The National Federation of Independent Businesses reported that 70% of small business owners tried to apply for the Paycheck Protection Program as of mid-April. More than 72% of those who submitted applications did so successfully. The majority of this group (84%) already had some type of account with the bank.
CORONAVIRUS PHISHING ATTACKS
Global governmental entities, including the FBI and WHO, are issuing warnings about increasingly common email scams. Some may promise a vaccine or solicit donations for COVID-19 victims. Others are trying to take advantage of the new work-from-home movement by impersonating your company’s human resources department and requesting log-in credentials. It’s more important than ever to remain vigilant in monitoring your inbox and verifying all identities before clicking links or sending a response.
INDUSTRIES THAT PROFITED DURING COVID-19
While the coronavirus pandemic has been devastating to businesses around the globe, some sectors have flourished. Meal delivery kit service Blue Apron, for example, struggled after going public a few years ago, but has since seen a surge and is actively hiring. Other unconventional items that have jumped in popularity include bidets and high fashion face masks that were originally designed for those with immunosuppressant issues.
In order to help businesses and individuals cope with the fallout of the COVID-19 crisis, the IRS extended the 2019 federal tax filing deadline from April 15 to July 15, 2020. The extension also applies to 2019 traditional IRA and ROTH IRA contributions. Payment of 2020 first and second quarters’ estimated taxes is also postponed to July 15, 2020.
It’s important to note that some states—but not all—have extended filing deadlines. Check with your state to avoid late penalties.
Need More Time?
Don’t miss the July 15 deadline because any taxes filed on July 16, 2020 or later will be subject to penalties and interest accrual— unless you have filed for an extension to October 15, 2020. To apply for the extension to October 15th, individuals must file IRS Form 4868 while businesses need to file Form 7004 by July 15th.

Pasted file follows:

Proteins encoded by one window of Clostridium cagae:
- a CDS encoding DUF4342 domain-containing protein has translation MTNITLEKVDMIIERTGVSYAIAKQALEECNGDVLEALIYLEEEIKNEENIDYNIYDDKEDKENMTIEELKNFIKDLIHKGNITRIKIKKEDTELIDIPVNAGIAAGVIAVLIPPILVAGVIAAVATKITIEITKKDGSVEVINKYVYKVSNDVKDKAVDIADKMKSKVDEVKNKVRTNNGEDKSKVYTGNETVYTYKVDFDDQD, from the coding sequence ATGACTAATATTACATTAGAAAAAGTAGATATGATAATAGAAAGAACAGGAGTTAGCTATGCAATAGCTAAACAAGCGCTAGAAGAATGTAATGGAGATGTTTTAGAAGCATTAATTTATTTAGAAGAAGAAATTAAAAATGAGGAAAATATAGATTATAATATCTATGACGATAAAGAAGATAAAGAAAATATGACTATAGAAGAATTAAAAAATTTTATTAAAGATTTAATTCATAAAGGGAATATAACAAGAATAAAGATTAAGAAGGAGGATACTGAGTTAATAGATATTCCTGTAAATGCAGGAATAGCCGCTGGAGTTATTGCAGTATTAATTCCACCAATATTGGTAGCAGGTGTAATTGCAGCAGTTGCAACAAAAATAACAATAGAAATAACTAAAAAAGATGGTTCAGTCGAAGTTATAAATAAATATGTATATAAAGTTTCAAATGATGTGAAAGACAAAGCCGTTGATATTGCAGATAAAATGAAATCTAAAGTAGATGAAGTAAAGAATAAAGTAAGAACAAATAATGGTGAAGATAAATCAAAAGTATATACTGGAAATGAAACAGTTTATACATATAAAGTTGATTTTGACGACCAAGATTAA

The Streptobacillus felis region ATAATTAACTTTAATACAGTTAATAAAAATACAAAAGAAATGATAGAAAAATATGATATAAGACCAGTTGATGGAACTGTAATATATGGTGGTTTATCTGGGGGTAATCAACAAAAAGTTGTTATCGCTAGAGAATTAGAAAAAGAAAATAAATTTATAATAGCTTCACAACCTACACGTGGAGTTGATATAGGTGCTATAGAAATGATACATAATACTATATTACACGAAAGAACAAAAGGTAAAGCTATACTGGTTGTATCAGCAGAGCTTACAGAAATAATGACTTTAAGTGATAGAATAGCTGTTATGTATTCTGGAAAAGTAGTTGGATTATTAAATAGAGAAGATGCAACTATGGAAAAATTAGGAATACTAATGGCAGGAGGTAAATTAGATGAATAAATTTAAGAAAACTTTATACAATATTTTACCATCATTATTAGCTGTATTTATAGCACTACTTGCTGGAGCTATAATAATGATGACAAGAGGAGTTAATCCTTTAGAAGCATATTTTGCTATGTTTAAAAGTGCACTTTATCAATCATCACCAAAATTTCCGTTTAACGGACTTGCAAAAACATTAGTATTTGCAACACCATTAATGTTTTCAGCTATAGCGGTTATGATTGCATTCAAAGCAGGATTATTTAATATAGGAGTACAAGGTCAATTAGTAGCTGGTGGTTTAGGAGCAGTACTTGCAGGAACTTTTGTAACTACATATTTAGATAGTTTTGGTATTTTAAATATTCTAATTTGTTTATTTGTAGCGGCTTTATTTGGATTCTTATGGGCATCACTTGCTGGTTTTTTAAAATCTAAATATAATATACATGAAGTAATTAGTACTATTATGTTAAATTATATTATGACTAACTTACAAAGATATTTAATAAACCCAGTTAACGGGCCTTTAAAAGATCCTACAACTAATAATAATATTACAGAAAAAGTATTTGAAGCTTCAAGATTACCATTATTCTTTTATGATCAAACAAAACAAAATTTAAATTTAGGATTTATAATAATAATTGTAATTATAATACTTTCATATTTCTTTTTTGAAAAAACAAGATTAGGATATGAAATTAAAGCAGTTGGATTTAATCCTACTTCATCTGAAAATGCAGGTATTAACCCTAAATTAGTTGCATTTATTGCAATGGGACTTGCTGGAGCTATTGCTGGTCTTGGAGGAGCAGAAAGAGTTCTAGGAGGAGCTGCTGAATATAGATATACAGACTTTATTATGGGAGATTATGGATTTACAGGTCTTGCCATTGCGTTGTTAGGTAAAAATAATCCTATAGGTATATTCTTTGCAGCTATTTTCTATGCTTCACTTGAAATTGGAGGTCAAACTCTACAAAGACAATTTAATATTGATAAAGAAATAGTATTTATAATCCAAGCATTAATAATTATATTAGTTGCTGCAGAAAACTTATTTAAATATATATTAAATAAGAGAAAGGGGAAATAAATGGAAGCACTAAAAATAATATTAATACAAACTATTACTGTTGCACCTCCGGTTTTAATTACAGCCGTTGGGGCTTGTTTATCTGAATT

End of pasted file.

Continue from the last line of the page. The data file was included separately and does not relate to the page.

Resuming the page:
I am filing taxes on July 15. Can I still contribute to my IRA?
Yes, but your income and tax filing status will determine if your traditional IRA contributions are tax-deductible. For example, if you are covered by a retirement plan at work and your tax filing status is single or head of household, you can make a tax-deductible contribution of up to the limit of $6,000 if your modified adjusted gross income (MAGI) is $64,000 or less. Take a partial deduction if your MAGI is between $64,000 and $74,000.
If you file jointly or are a qualified widower, the income limit for a full deduction is $103,000. Married taxpayers filing jointly have no income limits to qualify for tax-deductible contributions when neither has a workplace retirement plan. If your spouse has a workplace plan and you don’t, take a full deduction if your MAGI is $193,000.
I was laid off because of COVID-19. Will I have to pay taxes on my unemployment benefits?
Yes, unemployment benefits are generally taxed at federal ordinary income rates. Some states also count unemployment benefits as taxable income while others exempt it. You can opt to have 10% withheld from each payment. No other percentage or amount is allowed.